As an out-of-province student, I understood one of the expectations of the first year residency was building relationships and community. However, it wasn’t until the completion of a communities of practice assignment in Dr. Snow’s graduate seminar course that I realized the significance of informal communities and organic collaboration on my PhD journey. Communities of practice, coined by Lave & Wenger, is a group of people who "share a concern or a passion for something they do and learn how to do it better as they interact regularly" (Wenger-Trayner, 2015, par. 5 ). These groups may include traditional formal apprenticeship supervisor-student relationships and formal peer groups initiated by an organization; however less promoted models also include peer to peer learning established and maintained by a group of individuals (Flores-Scott & Nerad, 2012). 

Recognizing that I only had eight months to build my community on the island, I maximized the formal opportunities of a shared workspace, study groups and faculty initiated social gatherings; but I also felt the need to maintain a connection with the larger university community. Upon investigation, I discovered the existence of a graduate student association (GSA) but they were inactive and seeking leadership and community support. Prompted by Dr. Preston to revive the GSA newsletter last published in 2018, Christina Perry and I assumed co-editor roles, launching our first publication in Feb. 2022. The newsletter led us to actively promote and recruit new members for the GSA (as the only standing member at the time was the acting president). The new GSA was established in June 2022 and desiring to continue my involvement after leaving the island, I agreed to be the GSA representative for the online graduate students. Having recently completed the online Masters program myself, I previously experienced isolation at times without natural peer connections, so my hope was to establish more opportunities for informal community for this group of students.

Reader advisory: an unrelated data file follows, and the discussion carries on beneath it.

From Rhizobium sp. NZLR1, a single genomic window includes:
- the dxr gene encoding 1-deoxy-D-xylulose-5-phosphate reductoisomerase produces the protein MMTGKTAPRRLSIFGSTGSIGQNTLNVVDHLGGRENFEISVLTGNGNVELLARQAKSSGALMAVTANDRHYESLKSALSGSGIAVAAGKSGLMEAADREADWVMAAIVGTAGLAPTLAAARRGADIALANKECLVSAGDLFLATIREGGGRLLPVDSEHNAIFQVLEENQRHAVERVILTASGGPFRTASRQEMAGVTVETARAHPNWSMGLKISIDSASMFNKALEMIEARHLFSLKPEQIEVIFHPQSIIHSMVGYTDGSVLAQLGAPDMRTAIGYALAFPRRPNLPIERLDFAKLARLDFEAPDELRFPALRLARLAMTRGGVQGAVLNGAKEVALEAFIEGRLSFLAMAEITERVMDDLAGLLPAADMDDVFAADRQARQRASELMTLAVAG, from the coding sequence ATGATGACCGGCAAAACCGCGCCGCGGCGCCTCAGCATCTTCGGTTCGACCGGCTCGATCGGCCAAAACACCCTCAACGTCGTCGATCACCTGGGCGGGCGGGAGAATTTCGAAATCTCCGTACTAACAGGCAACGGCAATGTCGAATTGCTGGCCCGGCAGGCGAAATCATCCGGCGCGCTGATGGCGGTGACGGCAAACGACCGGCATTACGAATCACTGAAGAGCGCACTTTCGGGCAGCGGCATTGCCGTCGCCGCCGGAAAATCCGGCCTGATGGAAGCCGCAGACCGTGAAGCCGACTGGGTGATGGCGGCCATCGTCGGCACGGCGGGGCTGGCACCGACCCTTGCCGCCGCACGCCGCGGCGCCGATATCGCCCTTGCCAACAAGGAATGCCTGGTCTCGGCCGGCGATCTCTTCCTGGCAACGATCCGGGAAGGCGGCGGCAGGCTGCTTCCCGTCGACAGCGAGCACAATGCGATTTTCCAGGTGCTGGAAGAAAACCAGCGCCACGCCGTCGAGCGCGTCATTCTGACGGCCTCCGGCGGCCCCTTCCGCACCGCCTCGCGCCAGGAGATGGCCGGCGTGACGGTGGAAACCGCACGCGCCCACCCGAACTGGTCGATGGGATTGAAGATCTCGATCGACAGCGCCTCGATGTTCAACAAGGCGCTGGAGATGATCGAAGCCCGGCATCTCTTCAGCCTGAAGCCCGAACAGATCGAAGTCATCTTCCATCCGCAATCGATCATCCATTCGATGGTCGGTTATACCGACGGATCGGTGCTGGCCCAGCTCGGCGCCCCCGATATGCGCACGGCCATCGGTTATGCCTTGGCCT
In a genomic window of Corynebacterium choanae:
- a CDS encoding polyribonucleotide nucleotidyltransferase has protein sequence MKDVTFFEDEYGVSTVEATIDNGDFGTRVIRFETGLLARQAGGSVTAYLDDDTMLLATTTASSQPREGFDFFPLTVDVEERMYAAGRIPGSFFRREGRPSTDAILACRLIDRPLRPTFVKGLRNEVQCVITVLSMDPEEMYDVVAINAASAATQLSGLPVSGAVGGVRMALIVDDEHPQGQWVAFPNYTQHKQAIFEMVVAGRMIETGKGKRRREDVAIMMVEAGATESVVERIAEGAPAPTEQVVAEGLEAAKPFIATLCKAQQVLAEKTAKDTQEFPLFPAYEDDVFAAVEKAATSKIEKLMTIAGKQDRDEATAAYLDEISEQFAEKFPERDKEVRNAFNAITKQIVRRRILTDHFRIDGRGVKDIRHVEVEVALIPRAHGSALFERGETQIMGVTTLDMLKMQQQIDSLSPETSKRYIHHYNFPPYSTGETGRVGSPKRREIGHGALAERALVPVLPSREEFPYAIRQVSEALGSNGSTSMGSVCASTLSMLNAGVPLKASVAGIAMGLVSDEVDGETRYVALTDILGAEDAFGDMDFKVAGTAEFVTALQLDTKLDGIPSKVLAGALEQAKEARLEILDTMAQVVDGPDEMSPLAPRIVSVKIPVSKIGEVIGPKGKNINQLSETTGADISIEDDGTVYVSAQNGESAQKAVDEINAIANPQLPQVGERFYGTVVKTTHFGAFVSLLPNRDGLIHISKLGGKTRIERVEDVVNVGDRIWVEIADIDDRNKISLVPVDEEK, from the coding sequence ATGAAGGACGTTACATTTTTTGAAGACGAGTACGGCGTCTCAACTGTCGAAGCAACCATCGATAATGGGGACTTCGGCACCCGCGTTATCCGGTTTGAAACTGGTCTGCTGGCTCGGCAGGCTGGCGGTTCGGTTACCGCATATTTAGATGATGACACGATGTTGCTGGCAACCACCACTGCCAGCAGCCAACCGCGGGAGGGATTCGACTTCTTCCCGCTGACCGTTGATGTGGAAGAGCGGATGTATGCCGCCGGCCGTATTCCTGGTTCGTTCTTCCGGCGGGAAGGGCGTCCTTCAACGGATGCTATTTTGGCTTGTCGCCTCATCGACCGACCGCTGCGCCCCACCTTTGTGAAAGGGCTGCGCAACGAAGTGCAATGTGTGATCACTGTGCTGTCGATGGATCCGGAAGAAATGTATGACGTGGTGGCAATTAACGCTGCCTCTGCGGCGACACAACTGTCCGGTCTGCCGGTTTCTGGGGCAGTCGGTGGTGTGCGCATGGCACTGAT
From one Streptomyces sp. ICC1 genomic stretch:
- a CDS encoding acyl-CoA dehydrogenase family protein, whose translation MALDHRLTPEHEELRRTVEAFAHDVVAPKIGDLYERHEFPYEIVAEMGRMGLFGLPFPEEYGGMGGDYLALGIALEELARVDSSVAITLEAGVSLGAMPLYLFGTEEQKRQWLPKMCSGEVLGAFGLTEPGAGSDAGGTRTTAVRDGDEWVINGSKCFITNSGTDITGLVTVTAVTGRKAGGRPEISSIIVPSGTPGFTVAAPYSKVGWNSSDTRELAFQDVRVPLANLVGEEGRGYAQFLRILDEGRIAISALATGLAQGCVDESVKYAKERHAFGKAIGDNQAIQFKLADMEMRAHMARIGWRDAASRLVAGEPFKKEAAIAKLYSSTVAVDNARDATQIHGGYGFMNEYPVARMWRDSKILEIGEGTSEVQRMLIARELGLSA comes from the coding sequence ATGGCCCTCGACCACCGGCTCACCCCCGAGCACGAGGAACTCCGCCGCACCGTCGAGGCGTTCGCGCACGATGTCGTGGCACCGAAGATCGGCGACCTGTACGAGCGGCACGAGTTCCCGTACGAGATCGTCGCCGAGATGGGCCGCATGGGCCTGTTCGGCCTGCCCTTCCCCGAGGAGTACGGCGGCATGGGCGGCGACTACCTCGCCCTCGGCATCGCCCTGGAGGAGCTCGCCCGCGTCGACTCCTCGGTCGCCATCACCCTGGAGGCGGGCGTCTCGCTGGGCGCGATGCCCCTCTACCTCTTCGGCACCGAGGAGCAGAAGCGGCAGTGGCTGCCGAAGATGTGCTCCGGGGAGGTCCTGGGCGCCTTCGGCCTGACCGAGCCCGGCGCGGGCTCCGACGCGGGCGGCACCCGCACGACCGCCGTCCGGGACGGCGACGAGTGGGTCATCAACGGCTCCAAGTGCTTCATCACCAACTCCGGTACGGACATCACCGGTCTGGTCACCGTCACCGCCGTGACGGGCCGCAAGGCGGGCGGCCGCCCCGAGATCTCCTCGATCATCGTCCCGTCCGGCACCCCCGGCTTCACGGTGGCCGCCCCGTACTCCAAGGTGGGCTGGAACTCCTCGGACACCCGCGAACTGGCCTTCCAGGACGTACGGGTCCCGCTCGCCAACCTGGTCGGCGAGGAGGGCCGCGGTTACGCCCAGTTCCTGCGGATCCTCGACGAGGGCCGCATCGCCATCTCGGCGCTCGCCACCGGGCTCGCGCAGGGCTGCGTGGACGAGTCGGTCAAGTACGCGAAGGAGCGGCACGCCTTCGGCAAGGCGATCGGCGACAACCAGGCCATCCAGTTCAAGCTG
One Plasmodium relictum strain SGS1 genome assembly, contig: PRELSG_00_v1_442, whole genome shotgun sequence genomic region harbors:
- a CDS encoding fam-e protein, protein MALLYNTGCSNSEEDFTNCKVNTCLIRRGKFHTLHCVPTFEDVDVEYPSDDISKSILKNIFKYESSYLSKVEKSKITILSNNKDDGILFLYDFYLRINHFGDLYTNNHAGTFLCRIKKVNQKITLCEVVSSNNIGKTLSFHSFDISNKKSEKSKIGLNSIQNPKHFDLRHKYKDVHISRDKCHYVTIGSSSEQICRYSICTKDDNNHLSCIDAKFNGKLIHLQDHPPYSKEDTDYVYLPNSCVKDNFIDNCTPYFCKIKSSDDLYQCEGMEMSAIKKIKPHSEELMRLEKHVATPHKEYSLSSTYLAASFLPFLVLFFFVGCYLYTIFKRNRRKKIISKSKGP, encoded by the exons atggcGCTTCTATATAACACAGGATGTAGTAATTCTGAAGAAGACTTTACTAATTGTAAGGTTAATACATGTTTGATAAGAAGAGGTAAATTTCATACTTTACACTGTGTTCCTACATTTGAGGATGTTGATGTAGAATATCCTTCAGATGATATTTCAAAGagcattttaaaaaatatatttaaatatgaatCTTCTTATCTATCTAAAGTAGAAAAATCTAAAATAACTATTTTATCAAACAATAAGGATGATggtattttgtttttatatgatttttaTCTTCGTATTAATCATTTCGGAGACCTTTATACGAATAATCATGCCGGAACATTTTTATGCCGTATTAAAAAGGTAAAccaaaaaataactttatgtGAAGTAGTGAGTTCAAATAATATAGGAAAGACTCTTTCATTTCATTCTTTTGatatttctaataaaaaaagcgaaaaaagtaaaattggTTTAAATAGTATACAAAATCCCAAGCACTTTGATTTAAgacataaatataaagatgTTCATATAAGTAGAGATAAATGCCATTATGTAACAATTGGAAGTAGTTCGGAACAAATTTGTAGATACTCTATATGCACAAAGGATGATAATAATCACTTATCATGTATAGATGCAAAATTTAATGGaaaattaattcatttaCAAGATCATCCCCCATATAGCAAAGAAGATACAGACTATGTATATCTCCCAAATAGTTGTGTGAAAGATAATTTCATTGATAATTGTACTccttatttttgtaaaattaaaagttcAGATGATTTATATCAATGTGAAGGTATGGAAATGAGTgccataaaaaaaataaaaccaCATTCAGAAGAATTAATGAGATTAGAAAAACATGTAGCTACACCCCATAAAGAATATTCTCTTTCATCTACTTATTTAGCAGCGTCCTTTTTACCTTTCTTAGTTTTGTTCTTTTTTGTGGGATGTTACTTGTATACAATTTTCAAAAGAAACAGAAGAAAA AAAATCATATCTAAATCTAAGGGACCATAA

In addition to the broader student UPEI community, it was also important to stay connected within the Faculty of Education so I participated in one of the tenure track hiring committees. Based on my past human resources and recruitment experience in the bank, I was able to transfer my skills, establish relationships with the faculty members and learn about the teaching requirements and needs of the faculty as a member of the hiring committee. The committee, chaired by Dr. Fitzgerald, consisted of multiple zoom meetings where the members initially screened numerous resumes, cover letters and teaching portfolios, and deliberated on the most suitable candidates before conducting the final in person interviews. My involvement on the committee helped me expand my listening, communication and critical thinking skills as the comments expressed by each member were so crucial to the decision making procedure. The depth of discussion at each meeting provided me with a greater appreciation for the faculty as a whole, and the quality of teachers materialized through this extensive undertaking.     

The most recent committee I am involved with is the Faculty of Education council as one of the three sessional instructor representatives which has been another way to stay connected from afar.  

References

Flores-Scott, E.M. and Nerad, M. (2012)., Peers in doctoral education: Unrecognized learning partners. New Directions for Higher Education, 2012: 73-83. https://doi.org/10.1002/he.20007

Wenger-Trayner, E. (2015). Introduction to Communities of Practice: A brief overview of the concept and its uses. Retrieved from: https://www.wenger-trayner.com/introduction-to-communities-of-practice/